Every coach has their own Doghouse. One guy that struggled but never seemed to end up in it (until now) was Sam Gagner. Ales Hemsky has always garnered respect, but some of what Quinn has said since getting here leads me to believe that none of the players are going to be exempt from being bumped down a line if they don’t play a strong team game. You can have a strong individual game, but it will have no meaning under Quinn (not to say that MacTavish was different in that regard).
Here is the running list of quotes that point towards the skill players being in Quinn’s not-so-awesome books:
June 16, 2009, presumably on Ales Hemsky
You’ve got a great talented center here that never distributes the puck. Is he a great talent? Yeah. But he’s like playing with the Lone Ranger. If you consider yourself only an offensive player, then you are not becoming part of the team. Quite frankly you can score 40 goals, but you’re not going to help us win.
September 11, 2009 (first day of training camp), presumably on Ales Hemsky, possibly Sam Gagner and others
We are a bunch of players who seem to have some skill, but I know skill alone doesn’t win in this business. It never has and never will. You have to learn how to use that skill well. You have to be interdependent and really rely on each other to be better than just the individual skills. Then, you’ve got a chance to win.
September 29, 2009, presumably on Ales Hemsky.. perhaps others as well
We have some guys that aren’t leaders that are veterans. They’ve hung around because they know how to play, but we need our veterans to care more about the other people around them. Some guys don’t have time for that. They’re busy with themselves.
September 30, 2009, on Sam Gagner
I’m just going off training camp. You certainly look at history and understand what’s gone on here. He did, from my understanding, historically have a real hot spot a couple of years ago. It’s three years now, the start of the third year. It’s time to start moving that up. I haven’t seen that part in camp, yet. Most people believe that it’s there and it’s going to come. For the purposes of preparing for opening night, that’s probably where he is going to start.
October 1st, 2009, presumably about Gagner, possibly more
“We’ve got some guys who are 19 or 20 years old who have played by themselves for a long time, they get 30 or 40 points and they’re thinking that’s pretty good. It’s not good. It’s not good enough.”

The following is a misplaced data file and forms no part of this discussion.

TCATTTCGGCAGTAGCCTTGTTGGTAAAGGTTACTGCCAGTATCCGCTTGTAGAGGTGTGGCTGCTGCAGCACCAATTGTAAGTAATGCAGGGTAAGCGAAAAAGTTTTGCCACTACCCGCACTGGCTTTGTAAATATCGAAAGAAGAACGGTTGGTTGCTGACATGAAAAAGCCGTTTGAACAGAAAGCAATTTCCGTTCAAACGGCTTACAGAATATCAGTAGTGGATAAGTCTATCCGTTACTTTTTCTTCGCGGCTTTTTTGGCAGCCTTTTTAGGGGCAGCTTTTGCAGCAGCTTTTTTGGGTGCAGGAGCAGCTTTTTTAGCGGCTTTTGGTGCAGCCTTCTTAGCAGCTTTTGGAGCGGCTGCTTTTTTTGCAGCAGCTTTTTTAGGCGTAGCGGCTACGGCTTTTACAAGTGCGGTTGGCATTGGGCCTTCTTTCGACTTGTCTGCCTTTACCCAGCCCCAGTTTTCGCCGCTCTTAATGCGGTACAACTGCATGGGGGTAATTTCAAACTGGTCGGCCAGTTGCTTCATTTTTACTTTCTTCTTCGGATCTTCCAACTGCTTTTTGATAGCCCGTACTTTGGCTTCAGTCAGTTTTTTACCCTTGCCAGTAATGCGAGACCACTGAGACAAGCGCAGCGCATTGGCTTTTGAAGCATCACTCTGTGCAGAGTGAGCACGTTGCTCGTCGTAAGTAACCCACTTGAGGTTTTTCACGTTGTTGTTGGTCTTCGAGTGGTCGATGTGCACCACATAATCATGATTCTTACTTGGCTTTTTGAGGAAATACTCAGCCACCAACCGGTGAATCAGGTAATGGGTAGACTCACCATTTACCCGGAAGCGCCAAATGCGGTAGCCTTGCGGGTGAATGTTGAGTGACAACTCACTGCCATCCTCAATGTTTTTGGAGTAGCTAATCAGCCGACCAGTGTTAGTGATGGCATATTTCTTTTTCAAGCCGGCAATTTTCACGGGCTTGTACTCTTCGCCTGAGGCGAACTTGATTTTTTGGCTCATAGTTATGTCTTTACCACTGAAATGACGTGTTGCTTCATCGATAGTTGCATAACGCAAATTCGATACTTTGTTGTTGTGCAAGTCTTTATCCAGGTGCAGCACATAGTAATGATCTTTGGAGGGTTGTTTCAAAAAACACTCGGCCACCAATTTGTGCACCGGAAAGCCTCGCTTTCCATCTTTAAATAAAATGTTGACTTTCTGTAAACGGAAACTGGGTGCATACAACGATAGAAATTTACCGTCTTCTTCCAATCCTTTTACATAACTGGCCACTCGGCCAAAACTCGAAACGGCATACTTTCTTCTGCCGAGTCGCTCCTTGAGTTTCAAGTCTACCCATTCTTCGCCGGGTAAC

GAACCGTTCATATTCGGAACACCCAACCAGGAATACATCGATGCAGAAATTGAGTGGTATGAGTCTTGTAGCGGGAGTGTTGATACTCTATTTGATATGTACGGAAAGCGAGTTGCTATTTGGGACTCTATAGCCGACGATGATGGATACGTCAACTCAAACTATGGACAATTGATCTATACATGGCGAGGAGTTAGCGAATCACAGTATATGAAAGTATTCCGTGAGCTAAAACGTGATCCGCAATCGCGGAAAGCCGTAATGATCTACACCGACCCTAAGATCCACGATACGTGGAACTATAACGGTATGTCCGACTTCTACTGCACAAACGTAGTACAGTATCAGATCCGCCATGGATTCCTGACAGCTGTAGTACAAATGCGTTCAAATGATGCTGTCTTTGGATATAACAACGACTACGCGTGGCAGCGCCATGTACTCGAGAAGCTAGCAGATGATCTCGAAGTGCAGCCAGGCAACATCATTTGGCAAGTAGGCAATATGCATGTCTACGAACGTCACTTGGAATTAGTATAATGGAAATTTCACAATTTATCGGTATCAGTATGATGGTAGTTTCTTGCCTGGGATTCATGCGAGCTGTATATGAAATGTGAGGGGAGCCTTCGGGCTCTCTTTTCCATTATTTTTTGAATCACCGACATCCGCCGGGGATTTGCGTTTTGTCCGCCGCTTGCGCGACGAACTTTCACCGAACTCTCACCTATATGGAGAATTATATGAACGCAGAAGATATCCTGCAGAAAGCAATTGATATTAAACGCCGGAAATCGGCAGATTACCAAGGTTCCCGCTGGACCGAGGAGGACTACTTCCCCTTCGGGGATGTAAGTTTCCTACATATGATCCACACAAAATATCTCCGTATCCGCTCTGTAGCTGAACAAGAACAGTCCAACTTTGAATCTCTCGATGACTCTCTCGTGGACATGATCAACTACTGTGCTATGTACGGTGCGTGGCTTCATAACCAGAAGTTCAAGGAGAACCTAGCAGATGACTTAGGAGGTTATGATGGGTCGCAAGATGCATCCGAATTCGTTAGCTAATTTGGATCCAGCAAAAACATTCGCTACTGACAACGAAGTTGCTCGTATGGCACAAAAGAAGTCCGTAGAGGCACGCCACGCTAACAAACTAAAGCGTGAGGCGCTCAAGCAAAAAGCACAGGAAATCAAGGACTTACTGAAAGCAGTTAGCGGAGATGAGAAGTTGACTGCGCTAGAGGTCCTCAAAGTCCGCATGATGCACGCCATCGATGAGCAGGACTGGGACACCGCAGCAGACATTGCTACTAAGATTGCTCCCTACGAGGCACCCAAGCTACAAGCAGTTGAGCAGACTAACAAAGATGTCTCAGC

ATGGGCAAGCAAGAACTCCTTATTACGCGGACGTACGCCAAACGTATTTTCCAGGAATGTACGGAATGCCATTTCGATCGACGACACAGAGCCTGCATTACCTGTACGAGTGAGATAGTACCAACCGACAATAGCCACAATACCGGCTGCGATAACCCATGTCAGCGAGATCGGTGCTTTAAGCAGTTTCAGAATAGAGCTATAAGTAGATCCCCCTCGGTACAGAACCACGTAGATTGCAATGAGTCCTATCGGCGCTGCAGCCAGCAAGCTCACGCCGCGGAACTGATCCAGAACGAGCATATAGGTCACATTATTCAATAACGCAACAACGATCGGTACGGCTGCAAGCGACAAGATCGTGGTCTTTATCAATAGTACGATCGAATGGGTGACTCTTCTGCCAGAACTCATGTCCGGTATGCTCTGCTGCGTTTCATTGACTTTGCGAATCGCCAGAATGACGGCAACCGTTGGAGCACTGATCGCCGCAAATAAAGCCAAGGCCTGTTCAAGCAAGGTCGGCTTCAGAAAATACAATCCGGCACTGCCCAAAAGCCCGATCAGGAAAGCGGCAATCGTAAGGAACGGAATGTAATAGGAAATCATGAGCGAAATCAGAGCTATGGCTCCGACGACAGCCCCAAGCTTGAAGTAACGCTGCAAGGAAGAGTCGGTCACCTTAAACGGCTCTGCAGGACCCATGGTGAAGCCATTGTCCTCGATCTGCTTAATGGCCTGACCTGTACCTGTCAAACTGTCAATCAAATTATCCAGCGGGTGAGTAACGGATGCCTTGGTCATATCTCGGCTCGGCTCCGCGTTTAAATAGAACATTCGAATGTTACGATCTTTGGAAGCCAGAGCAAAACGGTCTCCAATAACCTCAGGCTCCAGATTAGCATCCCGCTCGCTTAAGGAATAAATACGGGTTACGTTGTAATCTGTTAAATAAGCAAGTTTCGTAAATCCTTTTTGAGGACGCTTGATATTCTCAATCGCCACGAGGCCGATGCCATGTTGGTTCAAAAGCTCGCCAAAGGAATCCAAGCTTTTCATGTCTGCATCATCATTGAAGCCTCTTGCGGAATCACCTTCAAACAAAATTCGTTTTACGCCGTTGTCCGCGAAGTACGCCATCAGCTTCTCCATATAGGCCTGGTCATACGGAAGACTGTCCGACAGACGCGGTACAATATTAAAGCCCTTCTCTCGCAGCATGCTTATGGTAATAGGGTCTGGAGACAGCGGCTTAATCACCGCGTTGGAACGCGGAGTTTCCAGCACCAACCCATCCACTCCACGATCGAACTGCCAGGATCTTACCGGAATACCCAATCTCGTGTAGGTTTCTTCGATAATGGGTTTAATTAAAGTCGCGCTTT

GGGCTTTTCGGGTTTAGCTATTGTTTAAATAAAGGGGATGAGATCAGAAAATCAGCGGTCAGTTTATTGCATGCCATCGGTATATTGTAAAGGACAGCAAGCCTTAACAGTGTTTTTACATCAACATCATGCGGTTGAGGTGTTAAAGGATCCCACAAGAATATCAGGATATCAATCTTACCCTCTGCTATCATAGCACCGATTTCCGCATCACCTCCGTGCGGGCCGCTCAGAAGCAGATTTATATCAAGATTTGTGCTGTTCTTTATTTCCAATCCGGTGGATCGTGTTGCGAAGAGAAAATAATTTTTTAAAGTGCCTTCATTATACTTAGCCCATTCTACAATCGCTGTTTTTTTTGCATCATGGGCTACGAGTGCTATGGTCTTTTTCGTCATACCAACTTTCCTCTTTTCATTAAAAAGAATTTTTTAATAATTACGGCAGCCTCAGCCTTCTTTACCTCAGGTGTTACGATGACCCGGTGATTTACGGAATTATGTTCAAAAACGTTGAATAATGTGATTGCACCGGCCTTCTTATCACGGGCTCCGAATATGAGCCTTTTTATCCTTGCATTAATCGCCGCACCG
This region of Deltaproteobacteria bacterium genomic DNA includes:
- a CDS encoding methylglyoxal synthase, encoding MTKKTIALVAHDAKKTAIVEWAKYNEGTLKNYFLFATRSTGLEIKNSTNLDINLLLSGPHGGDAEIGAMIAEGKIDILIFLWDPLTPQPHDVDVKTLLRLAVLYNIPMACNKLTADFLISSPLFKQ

So… reading into this too much? Or does Hemsky have to reinvent himself? Or are the generic statements directed at another player, or perhaps a few in general? What about Gagner who has found himself on the 4th line? The only thing is certain is that players aren’t going to get by here on potential. Its all about the “boxcars”.
Personally, I think Hemsky’s individual game is what makes me like him as much as I do. But that is only at even strength. On the powerplay, I can see some of what Quinn was saying in the first quote (even though we all know Hemsky is a right winger, not a center, unless he was talking about someone else). Hemsky has always done his marquee circle around on the boards, hanging on to the puck until Souray got open. He’s got to open it up a bit and start utilizing all 4 players joining him on the ice. I think we saw a bit of that in the pre-season though. He seemed to be using both Horcoff and JF Jacques very well.
I wonder though if Quinn has ever seen pre-SCF Hemsky though. The knock on him used to be that he never shot the puck. Now it’s a bit different. He has a good balance of passing and shooting now and knows when to do each. However, again, on the powerplay he’s going to have to carry the puck less and move the puck more to get the other team guessing and having to move around themselves… or else he too might find himself on a lower line one day too.
So how do you guys interpret Quinn’s comments? Who are they directed at, if anyone specific?
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